Tuesday, September 18, 2012

From Arab Spring to Epic Fail

I hope you’re not planning a trip to see the Pyramids anytime soon.

Before we go on, I just want to make it clear that this post is not aimed at any religion, political party, president, network, ice cream flavor, vegetarians, electric cars, sports teams, or mythical creatures. It’s just an observation of our country’s miserable track record in Middle Eastern policy.

This post has been marinating on my word processor and in my mind since September 12th. So much has happened so quickly that it’s been tough to process. It’s even tougher to find words to address it all, but I’ll try…The last thing I saw on TV on September 11th was a montage of images from the 9/11 attacks followed by a brief mention of some trouble at the American embassy in Egypt and a diplomat being killed in Libya. The first thing I heard on the news the next morning was that Muslim extremists had stormed the American embassy in Egypt, burning the American flag (that was flying at half-mast in remembrance of the 9/11 attacks) and killed another four American diplomats in Libya, the ambassador among them. As of this writing, mobs are still gathered outside American embassies across Africa and Asia.

These are the same people the media rooted for during last year’s ‘Arab Spring.’ And it wasn’t just the media propping up this extremist takeover. Our own government called for regime change in both countries and actually provided air support to Libyan rebel forces until Gadhafi was captured and summarily executed.

Is it a coincidence that this all began on the same day at separate U.S. embassies in two countries? Was it a fluke that ‘spontaneous’ protestor in Libya had rocket propelled grenades and knew the exact location of the ‘secret’ safe house and that our ambassador was there that day?  Is it happenstance that it all happened on 9/11? I have my doubts. As the old intelligence community saying goes, “If you believe in coincidence, you don’t belong in Intelligence.” And then there’s the movie…Either this is a smoke screen to distract from incompetent foreign policy or this flick has succeeded in ticking off more people than Star War Episode I: The Phantom Menace.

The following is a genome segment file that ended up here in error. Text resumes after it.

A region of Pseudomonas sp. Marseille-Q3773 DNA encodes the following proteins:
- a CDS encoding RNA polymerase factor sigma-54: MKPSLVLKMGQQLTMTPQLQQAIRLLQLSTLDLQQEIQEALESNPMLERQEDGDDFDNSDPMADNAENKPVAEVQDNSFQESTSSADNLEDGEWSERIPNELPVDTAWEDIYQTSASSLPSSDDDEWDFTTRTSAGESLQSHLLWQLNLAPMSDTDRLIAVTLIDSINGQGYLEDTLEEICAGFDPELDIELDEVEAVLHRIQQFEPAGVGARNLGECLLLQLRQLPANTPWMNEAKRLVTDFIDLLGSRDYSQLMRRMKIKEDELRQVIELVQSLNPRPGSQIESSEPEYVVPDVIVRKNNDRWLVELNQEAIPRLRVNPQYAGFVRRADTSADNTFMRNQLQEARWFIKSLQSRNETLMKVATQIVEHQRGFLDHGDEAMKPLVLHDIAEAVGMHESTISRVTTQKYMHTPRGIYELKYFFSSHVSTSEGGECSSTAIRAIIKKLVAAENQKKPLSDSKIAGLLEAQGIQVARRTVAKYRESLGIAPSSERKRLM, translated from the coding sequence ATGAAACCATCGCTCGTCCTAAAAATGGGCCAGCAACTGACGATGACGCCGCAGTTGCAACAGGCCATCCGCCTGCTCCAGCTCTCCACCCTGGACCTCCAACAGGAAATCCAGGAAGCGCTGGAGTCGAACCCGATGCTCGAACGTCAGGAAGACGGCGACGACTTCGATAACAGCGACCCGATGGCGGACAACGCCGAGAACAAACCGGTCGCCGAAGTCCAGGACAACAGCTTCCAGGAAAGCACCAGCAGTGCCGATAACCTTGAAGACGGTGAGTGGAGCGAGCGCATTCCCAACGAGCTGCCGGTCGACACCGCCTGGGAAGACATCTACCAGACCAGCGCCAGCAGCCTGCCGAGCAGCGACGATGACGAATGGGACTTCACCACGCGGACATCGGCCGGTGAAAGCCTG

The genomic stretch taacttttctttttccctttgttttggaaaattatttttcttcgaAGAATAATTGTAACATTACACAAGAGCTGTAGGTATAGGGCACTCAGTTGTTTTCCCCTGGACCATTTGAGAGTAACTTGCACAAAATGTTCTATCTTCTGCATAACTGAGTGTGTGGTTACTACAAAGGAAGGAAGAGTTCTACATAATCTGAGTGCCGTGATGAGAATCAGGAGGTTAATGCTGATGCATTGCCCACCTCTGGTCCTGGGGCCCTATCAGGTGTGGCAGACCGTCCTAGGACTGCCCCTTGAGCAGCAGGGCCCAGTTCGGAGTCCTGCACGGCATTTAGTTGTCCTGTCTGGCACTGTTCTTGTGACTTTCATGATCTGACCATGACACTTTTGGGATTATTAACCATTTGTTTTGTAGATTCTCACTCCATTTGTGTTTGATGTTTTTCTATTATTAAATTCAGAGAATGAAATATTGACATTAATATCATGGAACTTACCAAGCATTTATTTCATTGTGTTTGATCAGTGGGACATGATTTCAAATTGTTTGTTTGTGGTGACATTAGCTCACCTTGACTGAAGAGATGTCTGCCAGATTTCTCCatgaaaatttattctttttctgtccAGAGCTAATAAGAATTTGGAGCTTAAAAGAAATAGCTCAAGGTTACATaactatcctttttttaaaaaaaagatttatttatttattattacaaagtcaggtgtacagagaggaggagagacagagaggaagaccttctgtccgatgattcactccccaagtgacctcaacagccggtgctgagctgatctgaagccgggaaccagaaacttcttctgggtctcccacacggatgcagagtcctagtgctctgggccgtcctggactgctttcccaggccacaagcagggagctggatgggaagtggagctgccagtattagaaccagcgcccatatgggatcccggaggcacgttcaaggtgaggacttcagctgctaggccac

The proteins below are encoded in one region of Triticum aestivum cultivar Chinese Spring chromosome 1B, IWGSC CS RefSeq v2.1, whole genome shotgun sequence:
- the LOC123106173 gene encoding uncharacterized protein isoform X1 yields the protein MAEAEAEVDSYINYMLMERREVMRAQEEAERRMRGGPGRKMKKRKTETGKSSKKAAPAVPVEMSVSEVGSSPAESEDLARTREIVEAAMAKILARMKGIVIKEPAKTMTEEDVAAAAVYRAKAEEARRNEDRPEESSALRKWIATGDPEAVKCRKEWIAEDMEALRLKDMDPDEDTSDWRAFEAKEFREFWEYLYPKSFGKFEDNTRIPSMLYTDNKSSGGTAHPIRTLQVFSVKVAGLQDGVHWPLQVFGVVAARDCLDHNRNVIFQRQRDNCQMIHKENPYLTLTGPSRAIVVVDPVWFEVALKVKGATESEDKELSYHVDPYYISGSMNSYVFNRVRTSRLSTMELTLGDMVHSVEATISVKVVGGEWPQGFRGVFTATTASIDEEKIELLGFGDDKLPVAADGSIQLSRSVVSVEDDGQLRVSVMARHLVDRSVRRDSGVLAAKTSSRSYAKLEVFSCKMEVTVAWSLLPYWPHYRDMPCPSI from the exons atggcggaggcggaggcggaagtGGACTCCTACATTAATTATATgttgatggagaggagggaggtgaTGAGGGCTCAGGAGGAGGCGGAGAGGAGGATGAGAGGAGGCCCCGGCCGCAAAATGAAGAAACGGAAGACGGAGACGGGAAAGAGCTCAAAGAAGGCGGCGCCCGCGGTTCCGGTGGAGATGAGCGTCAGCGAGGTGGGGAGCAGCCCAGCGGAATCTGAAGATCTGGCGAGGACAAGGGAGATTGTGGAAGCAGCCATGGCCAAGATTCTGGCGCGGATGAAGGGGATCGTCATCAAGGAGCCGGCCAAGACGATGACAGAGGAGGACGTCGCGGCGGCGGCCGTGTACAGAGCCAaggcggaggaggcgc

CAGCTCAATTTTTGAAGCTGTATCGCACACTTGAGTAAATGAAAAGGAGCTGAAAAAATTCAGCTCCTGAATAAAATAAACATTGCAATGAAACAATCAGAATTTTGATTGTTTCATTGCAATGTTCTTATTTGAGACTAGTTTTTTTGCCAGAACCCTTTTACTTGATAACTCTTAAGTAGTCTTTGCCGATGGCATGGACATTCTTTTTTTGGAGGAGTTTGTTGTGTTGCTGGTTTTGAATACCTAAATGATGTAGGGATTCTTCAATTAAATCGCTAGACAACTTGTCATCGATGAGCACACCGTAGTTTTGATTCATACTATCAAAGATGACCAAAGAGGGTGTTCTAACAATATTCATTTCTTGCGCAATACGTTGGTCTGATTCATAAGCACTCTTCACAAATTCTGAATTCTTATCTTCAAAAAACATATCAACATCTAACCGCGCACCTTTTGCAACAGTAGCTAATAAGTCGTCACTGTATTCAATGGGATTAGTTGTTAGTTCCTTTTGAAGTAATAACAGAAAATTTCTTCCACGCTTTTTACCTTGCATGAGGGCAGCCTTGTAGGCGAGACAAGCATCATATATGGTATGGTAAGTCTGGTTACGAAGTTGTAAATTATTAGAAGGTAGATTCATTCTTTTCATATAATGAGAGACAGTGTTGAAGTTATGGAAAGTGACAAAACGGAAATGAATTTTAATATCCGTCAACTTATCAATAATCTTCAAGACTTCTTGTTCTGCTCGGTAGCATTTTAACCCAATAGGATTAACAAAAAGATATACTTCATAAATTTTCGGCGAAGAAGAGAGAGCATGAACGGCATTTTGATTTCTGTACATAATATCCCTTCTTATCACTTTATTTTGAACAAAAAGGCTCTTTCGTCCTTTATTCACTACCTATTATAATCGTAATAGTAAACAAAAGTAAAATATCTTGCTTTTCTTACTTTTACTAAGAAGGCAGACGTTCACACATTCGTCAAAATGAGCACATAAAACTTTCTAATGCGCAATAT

In the past thirty years, our Middle Eastern foreign policy hasn’t exactly been a study in how to win friends and influence people. Here are a few highlights:

·         Iran, a former ally, is now a terrorist state on the verge of acquiring nuclear weapon capability.

·         We supported the Mujahedeen against Soviet invaders only to see that nation taken over by the Taliban and turned into a haven for Al-Queda.

·         We invaded Iraq and Afghanistan in 2003. After a decade of war, Afghanistan is still a mess. We’ve left Iraq in danger of being set ablaze by old hatreds and Iran is stoking the flames (see my last blog post).

·         After the U.S. supported overthrows of their long-standing dictators, Egypt and Libya are set to follow in Iran’s footsteps with Syria close behind.

·         The entire Islamic world now seems enraged against us.

·         And in the middle of all this we’re giving our only ally in the region, Israel, the cold shoulder.

How can so many experts be so wrong? Again, I’m not criticizing any specific party or administration. What I’m pointing out is a chronic inability to understand Middle Eastern culture and psychology. Outside of a few occasions, our default setting can be summed up with, “If we’re nice to them, they’ll be nice to us.”

Here’s the problem: We keep expecting them to think and act like we do. By that I mean we expect them to behave like a democratic society. Virtually every country in the region has been ruled by iron-fisted dictators or monarchs for centuries. Under this violent dog-eat-dog culture, respect and fear are synonymous and both are gained through force and intimidation. You’re either a master or a slave – a wolf or a sheep. Kindness is weakness. So is mercy. And apologies amount to submission. It’s a tough, brutal place and negotiations for everything from the price of a donkey to nuclear arms agreements are conducted accordingly. We are all products of the world we grow up in. Their world is very different from ours. We must understand that going in.